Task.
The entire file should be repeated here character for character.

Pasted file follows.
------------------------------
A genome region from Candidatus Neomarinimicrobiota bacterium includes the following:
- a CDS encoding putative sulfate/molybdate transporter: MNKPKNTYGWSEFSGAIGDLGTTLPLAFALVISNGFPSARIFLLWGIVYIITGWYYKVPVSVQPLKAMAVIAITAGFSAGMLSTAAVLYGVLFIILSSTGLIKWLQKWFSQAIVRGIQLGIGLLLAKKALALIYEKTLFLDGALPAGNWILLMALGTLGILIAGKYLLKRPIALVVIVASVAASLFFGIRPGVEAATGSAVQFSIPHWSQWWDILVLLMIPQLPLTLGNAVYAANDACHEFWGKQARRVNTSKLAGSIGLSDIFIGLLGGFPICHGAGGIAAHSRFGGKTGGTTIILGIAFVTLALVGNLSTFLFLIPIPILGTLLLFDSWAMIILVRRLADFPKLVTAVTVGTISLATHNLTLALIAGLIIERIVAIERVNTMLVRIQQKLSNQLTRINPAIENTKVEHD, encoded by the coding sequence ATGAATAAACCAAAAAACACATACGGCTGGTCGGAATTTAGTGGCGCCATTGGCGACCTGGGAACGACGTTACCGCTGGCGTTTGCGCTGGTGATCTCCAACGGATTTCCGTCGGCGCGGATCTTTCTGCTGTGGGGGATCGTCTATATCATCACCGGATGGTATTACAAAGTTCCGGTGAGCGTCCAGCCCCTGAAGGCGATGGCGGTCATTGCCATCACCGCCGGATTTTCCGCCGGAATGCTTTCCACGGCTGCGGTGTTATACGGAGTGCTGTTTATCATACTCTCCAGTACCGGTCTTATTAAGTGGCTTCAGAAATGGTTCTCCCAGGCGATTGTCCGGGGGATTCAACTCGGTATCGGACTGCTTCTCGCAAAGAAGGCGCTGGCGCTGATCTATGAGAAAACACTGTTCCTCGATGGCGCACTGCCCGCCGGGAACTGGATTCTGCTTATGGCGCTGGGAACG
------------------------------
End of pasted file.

A genome region from Candidatus Neomarinimicrobiota bacterium includes the following:
- a CDS encoding putative sulfate/molybdate transporter: MNKPKNTYGWSEFSGAIGDLGTTLPLAFALVISNGFPSARIFLLWGIVYIITGWYYKVPVSVQPLKAMAVIAITAGFSAGMLSTAAVLYGVLFIILSSTGLIKWLQKWFSQAIVRGIQLGIGLLLAKKALALIYEKTLFLDGALPAGNWILLMALGTLGILIAGKYLLKRPIALVVIVASVAASLFFGIRPGVEAATGSAVQFSIPHWSQWWDILVLLMIPQLPLTLGNAVYAANDACHEFWGKQARRVNTSKLAGSIGLSDIFIGLLGGFPICHGAGGIAAHSRFGGKTGGTTIILGIAFVTLALVGNLSTFLFLIPIPILGTLLLFDSWAMIILVRRLADFPKLVTAVTVGTISLATHNLTLALIAGLIIERIVAIERVNTMLVRIQQKLSNQLTRINPAIENTKVEHD, encoded by the coding sequence ATGAATAAACCAAAAAACACATACGGCTGGTCGGAATTTAGTGGCGCCATTGGCGACCTGGGAACGACGTTACCGCTGGCGTTTGCGCTGGTGATCTCCAACGGATTTCCGTCGGCGCGGATCTTTCTGCTGTGGGGGATCGTCTATATCATCACCGGATGGTATTACAAAGTTCCGGTGAGCGTCCAGCCCCTGAAGGCGATGGCGGTCATTGCCATCACCGCCGGATTTTCCGCCGGAATGCTTTCCACGGCTGCGGTGTTATACGGAGTGCTGTTTATCATACTCTCCAGTACCGGTCTTATTAAGTGGCTTCAGAAATGGTTCTCCCAGGCGATTGTCCGGGGGATTCAACTCGGTATCGGACTGCTTCTCGCAAAGAAGGCGCTGGCGCTGATCTATGAGAAAACACTGTTCCTCGATGGCGCACTGCCCGCCGGGAACTGGATTCTGCTTATGGCGCTGGGAACG